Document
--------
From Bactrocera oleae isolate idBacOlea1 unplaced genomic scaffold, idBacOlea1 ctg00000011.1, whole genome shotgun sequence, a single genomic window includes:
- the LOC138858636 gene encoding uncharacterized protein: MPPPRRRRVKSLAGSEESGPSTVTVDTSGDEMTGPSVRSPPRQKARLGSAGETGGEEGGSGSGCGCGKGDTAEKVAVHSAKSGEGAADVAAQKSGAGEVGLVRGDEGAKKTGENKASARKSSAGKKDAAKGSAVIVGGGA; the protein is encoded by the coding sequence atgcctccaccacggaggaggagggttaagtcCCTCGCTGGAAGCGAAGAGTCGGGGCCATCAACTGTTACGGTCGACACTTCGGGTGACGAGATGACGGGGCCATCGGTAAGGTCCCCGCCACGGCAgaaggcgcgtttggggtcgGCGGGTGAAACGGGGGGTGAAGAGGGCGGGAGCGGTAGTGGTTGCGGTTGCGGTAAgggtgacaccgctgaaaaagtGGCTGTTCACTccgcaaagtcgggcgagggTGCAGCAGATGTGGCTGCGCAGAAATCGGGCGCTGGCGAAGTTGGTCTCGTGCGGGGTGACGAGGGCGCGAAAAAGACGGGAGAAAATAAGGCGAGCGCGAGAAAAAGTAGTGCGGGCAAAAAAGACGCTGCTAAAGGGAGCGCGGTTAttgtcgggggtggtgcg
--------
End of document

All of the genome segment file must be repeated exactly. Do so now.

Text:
From Bactrocera oleae isolate idBacOlea1 unplaced genomic scaffold, idBacOlea1 ctg00000011.1, whole genome shotgun sequence, a single genomic window includes:
- the LOC138858636 gene encoding uncharacterized protein: MPPPRRRRVKSLAGSEESGPSTVTVDTSGDEMTGPSVRSPPRQKARLGSAGETGGEEGGSGSGCGCGKGDTAEKVAVHSAKSGEGAADVAAQKSGAGEVGLVRGDEGAKKTGENKASARKSSAGKKDAAKGSAVIVGGGA; the protein is encoded by the coding sequence atgcctccaccacggaggaggagggttaagtcCCTCGCTGGAAGCGAAGAGTCGGGGCCATCAACTGTTACGGTCGACACTTCGGGTGACGAGATGACGGGGCCATCGGTAAGGTCCCCGCCACGGCAgaaggcgcgtttggggtcgGCGGGTGAAACGGGGGGTGAAGAGGGCGGGAGCGGTAGTGGTTGCGGTTGCGGTAAgggtgacaccgctgaaaaagtGGCTGTTCACTccgcaaagtcgggcgagggTGCAGCAGATGTGGCTGCGCAGAAATCGGGCGCTGGCGAAGTTGGTCTCGTGCGGGGTGACGAGGGCGCGAAAAAGACGGGAGAAAATAAGGCGAGCGCGAGAAAAAGTAGTGCGGGCAAAAAAGACGCTGCTAAAGGGAGCGCGGTTAttgtcgggggtggtgcg